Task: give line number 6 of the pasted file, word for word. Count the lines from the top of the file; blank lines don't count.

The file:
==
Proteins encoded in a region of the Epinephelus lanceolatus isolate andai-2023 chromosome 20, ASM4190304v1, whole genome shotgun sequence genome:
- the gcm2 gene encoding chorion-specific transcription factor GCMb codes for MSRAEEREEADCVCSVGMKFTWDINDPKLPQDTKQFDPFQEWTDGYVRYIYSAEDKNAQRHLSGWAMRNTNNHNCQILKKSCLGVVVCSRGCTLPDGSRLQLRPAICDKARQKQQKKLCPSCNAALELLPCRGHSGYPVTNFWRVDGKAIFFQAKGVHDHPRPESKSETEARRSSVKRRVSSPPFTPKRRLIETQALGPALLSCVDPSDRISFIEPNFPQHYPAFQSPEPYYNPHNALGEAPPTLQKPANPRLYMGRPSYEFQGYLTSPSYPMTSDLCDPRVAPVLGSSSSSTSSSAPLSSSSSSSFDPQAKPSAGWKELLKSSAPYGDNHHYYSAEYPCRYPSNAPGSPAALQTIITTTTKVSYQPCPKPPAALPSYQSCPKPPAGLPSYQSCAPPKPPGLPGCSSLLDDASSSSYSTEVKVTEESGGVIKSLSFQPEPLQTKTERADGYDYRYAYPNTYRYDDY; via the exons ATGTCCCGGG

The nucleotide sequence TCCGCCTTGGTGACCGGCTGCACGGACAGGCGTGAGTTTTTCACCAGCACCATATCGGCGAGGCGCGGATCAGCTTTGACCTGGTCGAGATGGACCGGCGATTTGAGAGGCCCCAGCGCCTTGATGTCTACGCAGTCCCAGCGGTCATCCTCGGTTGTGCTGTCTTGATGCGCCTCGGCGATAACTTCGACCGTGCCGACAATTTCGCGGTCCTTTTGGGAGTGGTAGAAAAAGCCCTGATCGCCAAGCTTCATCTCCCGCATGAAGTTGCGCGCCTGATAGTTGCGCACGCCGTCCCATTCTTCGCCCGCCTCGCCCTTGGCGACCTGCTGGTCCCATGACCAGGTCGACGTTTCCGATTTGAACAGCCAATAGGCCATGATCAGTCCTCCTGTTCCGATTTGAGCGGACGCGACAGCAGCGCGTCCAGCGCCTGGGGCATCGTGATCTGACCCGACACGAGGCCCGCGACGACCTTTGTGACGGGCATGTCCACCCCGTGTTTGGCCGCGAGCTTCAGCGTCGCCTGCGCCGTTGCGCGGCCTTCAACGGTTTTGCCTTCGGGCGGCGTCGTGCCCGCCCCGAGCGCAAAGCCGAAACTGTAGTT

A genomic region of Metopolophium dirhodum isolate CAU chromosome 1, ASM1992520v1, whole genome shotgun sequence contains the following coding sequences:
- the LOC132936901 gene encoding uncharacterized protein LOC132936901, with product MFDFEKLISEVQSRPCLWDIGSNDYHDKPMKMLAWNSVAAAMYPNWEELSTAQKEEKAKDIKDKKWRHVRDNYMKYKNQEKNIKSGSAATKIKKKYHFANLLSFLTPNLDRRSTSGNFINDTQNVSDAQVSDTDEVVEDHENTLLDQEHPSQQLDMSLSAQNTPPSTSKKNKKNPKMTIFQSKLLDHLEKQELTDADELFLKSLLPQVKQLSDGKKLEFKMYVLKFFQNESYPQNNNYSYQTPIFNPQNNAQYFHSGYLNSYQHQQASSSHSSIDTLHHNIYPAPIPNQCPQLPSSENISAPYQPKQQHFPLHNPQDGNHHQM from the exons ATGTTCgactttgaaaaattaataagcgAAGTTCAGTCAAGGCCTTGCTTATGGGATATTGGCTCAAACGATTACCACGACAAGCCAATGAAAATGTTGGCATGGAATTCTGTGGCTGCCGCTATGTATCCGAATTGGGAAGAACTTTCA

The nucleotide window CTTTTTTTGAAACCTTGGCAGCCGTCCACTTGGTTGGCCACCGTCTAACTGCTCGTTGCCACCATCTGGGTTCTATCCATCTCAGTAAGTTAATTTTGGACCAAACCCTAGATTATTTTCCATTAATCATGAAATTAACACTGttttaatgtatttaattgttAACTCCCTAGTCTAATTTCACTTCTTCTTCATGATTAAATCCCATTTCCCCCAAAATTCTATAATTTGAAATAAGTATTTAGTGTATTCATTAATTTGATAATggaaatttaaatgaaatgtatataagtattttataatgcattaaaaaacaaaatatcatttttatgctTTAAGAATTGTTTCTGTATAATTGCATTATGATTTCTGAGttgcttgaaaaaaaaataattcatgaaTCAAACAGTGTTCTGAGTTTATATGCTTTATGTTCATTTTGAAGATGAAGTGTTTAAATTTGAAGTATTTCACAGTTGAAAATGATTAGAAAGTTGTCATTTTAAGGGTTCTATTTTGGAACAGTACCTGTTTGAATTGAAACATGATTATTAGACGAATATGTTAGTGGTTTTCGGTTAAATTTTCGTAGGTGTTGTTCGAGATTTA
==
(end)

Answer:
The nucleotide window CTTTTTTTGAAACCTTGGCAGCCGTCCACTTGGTTGGCCACCGTCTAACTGCTCGTTGCCACCATCTGGGTTCTATCCATCTCAGTAAGTTAATTTTGGACCAAACCCTAGATTATTTTCCATTAATCATGAAATTAACACTGttttaatgtatttaattgttAACTCCCTAGTCTAATTTCACTTCTTCTTCATGATTAAATCCCATTTCCCCCAAAATTCTATAATTTGAAATAAGTATTTAGTGTATTCATTAATTTGATAATggaaatttaaatgaaatgtatataagtattttataatgcattaaaaaacaaaatatcatttttatgctTTAAGAATTGTTTCTGTATAATTGCATTATGATTTCTGAGttgcttgaaaaaaaaataattcatgaaTCAAACAGTGTTCTGAGTTTATATGCTTTATGTTCATTTTGAAGATGAAGTGTTTAAATTTGAAGTATTTCACAGTTGAAAATGATTAGAAAGTTGTCATTTTAAGGGTTCTATTTTGGAACAGTACCTGTTTGAATTGAAACATGATTATTAGACGAATATGTTAGTGGTTTTCGGTTAAATTTTCGTAGGTGTTGTTCGAGATTTA